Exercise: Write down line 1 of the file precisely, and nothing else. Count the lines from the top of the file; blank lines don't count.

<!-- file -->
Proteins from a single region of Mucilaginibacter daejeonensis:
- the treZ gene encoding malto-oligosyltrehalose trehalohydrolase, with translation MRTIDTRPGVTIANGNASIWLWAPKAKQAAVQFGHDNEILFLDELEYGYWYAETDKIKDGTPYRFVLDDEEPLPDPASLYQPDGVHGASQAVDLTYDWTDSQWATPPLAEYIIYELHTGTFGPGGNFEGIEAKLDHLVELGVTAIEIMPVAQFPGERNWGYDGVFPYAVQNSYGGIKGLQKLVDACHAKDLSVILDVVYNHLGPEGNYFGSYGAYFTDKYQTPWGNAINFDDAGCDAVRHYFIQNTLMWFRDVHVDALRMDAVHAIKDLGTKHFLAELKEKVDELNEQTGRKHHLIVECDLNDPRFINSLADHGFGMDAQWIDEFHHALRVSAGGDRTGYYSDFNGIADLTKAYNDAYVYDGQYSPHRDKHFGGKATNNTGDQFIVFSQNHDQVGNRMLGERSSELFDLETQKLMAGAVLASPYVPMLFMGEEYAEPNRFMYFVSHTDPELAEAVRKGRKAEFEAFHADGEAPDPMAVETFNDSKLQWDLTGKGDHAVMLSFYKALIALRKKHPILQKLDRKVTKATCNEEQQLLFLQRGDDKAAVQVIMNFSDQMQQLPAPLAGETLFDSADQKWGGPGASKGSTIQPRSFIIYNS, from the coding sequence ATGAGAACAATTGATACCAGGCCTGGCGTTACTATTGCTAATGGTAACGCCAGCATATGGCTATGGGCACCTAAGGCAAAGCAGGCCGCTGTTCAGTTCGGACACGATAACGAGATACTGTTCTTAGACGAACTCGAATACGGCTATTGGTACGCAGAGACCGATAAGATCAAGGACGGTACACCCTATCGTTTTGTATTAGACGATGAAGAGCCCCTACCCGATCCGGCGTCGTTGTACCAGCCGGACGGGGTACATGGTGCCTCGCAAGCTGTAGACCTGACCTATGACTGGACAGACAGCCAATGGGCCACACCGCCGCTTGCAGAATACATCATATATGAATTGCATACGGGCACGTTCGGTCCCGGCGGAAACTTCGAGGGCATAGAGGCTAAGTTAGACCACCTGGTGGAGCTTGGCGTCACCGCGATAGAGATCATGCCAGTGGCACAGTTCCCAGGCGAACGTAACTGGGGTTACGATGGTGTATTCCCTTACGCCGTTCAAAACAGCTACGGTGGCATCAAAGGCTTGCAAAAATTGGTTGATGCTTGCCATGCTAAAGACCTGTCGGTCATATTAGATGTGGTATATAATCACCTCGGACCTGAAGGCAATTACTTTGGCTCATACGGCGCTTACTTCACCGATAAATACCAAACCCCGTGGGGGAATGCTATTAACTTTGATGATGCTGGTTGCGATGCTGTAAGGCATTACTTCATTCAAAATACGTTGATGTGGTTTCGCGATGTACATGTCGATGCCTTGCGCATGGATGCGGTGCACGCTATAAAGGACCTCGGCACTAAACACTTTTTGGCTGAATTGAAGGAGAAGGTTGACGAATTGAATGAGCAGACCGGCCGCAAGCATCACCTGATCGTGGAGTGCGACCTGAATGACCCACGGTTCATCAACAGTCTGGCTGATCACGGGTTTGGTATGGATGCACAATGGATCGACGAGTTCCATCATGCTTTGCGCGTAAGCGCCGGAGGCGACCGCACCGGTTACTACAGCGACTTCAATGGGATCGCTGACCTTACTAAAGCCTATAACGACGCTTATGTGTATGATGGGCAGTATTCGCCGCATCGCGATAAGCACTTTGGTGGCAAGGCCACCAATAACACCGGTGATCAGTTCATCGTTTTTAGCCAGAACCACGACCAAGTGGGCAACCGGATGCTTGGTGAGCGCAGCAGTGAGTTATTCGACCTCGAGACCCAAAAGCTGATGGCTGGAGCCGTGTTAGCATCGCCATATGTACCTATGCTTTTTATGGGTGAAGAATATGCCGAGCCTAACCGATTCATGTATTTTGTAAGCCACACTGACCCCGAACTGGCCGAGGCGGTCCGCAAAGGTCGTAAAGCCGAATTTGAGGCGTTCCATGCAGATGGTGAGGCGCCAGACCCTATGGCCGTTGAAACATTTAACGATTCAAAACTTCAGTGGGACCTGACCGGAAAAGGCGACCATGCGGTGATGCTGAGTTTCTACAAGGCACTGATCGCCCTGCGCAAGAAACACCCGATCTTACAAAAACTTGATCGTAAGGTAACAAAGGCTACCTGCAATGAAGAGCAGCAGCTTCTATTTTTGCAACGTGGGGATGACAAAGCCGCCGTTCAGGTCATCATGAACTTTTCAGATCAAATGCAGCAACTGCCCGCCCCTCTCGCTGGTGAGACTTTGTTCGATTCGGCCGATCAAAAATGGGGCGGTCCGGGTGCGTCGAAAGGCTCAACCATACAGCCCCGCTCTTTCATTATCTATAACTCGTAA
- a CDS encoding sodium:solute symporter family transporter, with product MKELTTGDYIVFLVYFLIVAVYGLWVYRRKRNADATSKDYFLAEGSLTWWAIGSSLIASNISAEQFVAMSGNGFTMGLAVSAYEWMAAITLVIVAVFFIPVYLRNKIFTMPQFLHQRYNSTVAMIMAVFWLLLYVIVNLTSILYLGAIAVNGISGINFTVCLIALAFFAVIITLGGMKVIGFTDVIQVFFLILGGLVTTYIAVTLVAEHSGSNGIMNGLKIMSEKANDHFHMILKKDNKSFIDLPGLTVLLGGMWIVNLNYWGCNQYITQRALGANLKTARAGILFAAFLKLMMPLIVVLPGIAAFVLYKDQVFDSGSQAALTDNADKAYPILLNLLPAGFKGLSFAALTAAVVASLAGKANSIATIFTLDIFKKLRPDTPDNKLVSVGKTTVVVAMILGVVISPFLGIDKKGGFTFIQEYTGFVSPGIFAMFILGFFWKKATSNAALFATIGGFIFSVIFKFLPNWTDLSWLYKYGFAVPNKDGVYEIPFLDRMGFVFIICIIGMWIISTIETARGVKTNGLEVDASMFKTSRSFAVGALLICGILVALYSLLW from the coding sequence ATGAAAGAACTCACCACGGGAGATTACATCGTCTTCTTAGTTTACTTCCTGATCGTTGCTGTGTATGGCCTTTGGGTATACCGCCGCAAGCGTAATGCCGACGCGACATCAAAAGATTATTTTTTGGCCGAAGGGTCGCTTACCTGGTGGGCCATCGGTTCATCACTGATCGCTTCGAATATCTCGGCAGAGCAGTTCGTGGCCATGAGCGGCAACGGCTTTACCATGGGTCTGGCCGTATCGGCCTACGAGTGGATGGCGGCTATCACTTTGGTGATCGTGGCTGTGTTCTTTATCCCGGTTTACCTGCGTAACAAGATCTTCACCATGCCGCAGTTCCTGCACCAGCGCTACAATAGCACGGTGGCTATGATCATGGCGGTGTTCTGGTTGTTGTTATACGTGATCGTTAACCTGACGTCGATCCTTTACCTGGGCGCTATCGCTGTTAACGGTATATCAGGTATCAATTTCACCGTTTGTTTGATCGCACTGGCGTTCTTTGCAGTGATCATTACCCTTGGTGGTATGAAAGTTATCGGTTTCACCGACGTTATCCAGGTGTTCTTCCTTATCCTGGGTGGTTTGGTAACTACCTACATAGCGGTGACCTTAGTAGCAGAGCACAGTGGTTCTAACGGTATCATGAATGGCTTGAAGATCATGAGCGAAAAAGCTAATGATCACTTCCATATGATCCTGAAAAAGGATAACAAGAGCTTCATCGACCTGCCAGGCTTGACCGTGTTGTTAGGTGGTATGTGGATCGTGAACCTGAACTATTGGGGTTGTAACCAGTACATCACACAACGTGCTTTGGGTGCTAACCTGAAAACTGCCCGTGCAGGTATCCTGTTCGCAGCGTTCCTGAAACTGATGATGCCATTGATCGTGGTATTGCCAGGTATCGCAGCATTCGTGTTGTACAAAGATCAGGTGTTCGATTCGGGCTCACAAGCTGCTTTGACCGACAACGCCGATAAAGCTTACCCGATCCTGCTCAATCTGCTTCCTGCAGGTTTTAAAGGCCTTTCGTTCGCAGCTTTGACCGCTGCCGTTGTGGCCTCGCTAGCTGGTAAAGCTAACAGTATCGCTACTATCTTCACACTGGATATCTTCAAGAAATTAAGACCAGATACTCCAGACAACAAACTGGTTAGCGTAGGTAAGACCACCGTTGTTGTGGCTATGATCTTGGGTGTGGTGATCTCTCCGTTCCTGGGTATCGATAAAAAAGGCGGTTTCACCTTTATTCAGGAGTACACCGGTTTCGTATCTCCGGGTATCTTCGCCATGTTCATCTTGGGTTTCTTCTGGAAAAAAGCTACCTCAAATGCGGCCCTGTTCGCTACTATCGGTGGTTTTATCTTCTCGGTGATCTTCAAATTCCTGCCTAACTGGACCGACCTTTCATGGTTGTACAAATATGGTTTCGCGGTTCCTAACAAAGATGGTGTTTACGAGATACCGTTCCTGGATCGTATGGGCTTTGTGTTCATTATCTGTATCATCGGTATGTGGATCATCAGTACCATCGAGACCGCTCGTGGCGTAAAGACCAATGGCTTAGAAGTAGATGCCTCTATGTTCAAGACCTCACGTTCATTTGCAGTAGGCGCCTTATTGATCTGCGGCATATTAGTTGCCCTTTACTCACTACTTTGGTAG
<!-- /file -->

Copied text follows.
Proteins from a single region of Mucilaginibacter daejeonensis: